Proudly Protecting the Communities of Aurora and Newmarket

​The province of Ontario has some risk of experiencing a tornado. The risk is increased, however, in the Southwest, Southcentral, and Central portions of the province. Tornadoes, which spin off from powerful thunderstorms, can kill people and devastate neighborhoods in seconds. The rotating, funnel-shaped cloud can have whirling winds in excess of 500 kilometers per hour. Damage paths can be in excess of 2 kilometers wide and 80 kilometers long.


  • Get ready!Stay informed—listen to a radio or the Weather Network to check local forecasts and news reports regularly. Keep a battery-powered or hand-cranked radio along with extra batteries.
  • Determine in advance where you will take shelter during a tornado. Basements and storm cellars are the best choices. If no underground shelter is available, choose an interior room or hallway on the lowest floor possible.
  • Look for the following danger signs: dark, often greenish sky; large hail; a large, dark, low-lying cloud that may be rotating; and a loud roar similar to a freight train.
  • If local authorities issue a tornado watch, remain alert for approaching storms, watch the sky, and stay tuned to the radio or television.
  • If local authorities issue a tornado warning, take shelter immediately.

​Duri​ng ​​

  • If you are in a building, go to a pre-designated shelter area, such as a safe room, basement, storm cellar, or the lowest building level. If there is no basement, go to the center of an interior room on the lowest level. Stay away from corners, windows, doors, and outside walls. Put as many walls as possible between you and the outside. Get under a sturdy table and use your arms to protect your head and neck. Layers of clothes, even a mattress, can be pulled over your head to protect you from flying debris. Do not open windows.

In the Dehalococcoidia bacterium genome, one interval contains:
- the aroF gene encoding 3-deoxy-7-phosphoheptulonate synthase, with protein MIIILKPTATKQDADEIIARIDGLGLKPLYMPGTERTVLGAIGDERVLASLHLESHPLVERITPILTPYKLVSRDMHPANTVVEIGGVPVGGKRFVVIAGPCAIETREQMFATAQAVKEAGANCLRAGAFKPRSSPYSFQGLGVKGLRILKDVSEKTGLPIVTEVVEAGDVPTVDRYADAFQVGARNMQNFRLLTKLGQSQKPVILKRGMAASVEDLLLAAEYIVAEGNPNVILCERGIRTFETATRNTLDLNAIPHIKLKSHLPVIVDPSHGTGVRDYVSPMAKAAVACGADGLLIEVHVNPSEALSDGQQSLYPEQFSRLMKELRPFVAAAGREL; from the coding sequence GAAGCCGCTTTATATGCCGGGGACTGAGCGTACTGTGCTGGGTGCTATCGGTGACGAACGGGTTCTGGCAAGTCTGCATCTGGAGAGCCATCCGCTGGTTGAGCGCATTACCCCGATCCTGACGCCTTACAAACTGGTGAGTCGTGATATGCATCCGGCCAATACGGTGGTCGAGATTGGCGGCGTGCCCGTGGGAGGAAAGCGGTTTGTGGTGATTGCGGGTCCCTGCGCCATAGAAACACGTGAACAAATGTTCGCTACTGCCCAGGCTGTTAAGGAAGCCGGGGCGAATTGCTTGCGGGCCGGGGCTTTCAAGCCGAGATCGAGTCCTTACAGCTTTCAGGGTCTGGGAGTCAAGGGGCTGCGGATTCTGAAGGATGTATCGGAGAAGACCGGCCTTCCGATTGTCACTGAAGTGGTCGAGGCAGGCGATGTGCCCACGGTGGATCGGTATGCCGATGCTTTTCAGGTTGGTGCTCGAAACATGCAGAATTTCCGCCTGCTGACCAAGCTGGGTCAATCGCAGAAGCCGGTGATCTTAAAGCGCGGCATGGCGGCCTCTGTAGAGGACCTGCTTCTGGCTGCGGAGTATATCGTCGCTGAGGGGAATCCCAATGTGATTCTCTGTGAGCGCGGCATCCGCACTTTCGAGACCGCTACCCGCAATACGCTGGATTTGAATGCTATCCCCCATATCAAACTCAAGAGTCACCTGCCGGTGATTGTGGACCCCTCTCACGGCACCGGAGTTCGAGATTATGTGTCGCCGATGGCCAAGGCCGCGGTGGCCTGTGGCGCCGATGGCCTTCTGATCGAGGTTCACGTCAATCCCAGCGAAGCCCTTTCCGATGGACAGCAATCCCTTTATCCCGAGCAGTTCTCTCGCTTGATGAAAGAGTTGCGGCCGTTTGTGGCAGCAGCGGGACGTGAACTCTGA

• TornadoIf you are in a vehicle, trailer, or mobile home, get out immediately and go to the lowest floor of a nearby, sturdy building or storm shelter. Mobile homes, even if tied down, offer little protection from tornadoes.
  • If you are outside with no shelter, lie flat in a nearby ditch or depression and cover your head with your hands. Be aware of the potential for flooding. Do not get under an overpass or a bridge. You are safer in a low, flat location. Watch out for flying debris, which is the cause of most fatalities and injuries during tornadoes.
  • Never try to outrun a tornado in an urban or congested area in a car or truck. Instead, leave the vehicle immediately for safer shelter.


  • Stay out of damaged buildings.
  • Stay clear of downed power lines.
  • Help injured or trapped people.
  • ​Check on others who may require assistance, such as the older adults, children, and people with disabilities.

For more information, visit the National Fire Protection Association at​.

                  Developed by NFPA. Funding provided by the U.S. Department of Homeland Security, Office of Domestic Preparedness.​